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Parent implemented early intervention for young children with autism spectrum disorder: A systematic review

Lookup NU author(s): Emerita Professor Helen McConachie, Tim Diggle



Background: Recent estimates concerning the prevalence of autism spectrum disorder (ASD) suggest that at least one in 200 children is affected. This group of children and families have important service needs. The involvement of parents in implementing intervention strategies designed to help their autistic children has long been accepted as helpful. The potential benefits are increased skills and reduced stress for parents as well as children. Methods: This research review focused on interventions for children aged 1-6 years, and was carried out using systematic methodology: a comprehensive search of psychological, educational and biomedical databases, as well as bibliographies and reference lists of key articles, contact with experts in the field, and hand search of key journals. Only studies which involved a concurrent element of control were included. Results: The review found very few studies that had adequate research design from which to draw conclusions about the effectiveness of parent-implemented early intervention. Both randomized and controlled studies tended to suggest that parent training leads to improved child communicative behaviour, increased maternal knowledge of autism, enhanced maternal communication style and parent child interaction, and reduced maternal depression. Conclusion: It seems that parent training can successfully contribute to intervention for young children with ASD. However, the review highlights the need for improved research in this area. © 2006 Blackwell Publishing Ltd.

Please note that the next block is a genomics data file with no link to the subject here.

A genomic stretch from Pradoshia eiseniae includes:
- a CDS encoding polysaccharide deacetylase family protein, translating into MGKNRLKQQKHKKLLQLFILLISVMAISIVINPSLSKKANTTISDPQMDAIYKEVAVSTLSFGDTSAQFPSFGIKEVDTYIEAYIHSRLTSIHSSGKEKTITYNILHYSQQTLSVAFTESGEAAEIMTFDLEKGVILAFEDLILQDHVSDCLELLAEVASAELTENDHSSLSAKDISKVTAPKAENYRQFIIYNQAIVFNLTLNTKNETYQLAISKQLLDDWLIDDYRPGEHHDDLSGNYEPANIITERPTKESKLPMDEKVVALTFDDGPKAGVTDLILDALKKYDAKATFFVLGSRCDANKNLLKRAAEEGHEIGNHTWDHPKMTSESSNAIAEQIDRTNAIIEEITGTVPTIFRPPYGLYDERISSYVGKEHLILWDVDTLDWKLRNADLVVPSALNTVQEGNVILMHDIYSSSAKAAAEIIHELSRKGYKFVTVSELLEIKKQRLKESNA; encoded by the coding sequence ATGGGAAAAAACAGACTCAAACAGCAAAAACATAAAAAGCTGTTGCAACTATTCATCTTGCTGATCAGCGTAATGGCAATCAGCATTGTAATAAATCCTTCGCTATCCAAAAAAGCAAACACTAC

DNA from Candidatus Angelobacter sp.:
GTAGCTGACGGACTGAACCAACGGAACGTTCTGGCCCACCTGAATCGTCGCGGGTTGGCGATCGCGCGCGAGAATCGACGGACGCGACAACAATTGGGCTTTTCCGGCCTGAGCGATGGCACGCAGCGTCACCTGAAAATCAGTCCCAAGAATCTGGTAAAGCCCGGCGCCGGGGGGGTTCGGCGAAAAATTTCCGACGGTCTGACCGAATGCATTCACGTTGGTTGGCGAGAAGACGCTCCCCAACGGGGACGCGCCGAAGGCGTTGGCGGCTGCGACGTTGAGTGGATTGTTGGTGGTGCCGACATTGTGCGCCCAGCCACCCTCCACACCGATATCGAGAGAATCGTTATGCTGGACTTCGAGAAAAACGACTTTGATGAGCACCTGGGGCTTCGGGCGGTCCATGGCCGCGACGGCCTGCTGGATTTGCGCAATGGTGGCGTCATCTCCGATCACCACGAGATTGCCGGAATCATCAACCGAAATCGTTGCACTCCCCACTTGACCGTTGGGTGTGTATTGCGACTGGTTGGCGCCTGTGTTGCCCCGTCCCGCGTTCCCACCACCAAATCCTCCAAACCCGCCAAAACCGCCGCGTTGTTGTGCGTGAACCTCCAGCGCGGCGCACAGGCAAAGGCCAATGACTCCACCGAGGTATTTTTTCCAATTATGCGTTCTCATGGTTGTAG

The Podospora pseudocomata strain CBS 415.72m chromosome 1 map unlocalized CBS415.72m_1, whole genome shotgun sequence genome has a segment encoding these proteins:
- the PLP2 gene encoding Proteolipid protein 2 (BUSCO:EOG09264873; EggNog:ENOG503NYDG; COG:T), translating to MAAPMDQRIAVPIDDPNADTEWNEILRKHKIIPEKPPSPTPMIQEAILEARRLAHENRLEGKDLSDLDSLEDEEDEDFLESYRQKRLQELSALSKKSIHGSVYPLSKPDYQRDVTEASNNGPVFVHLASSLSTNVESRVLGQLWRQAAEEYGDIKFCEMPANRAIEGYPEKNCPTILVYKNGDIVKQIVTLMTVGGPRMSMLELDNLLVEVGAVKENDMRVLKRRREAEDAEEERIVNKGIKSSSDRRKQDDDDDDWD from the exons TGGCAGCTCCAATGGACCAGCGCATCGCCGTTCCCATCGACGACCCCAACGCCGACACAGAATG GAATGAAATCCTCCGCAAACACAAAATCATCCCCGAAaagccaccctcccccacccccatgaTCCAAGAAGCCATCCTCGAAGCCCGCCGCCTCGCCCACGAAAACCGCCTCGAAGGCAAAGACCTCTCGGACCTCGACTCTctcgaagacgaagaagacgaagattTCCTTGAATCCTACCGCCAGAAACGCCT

Publication metadata

Author(s): McConachie H, Diggle T

Publication type: Article

Publication status: Published

Journal: Journal of Evaluation in Clinical Practice

Year: 2007

Volume: 13

Issue: 1

Pages: 120-129

Print publication date: 01/02/2007

ISSN (print): 1356-1294

ISSN (electronic): 1365-2753

Publisher: Wiley-Blackwell Publishing Ltd.


DOI: 10.1111/j.1365-2753.2006.00674.x

PubMed id: 17286734


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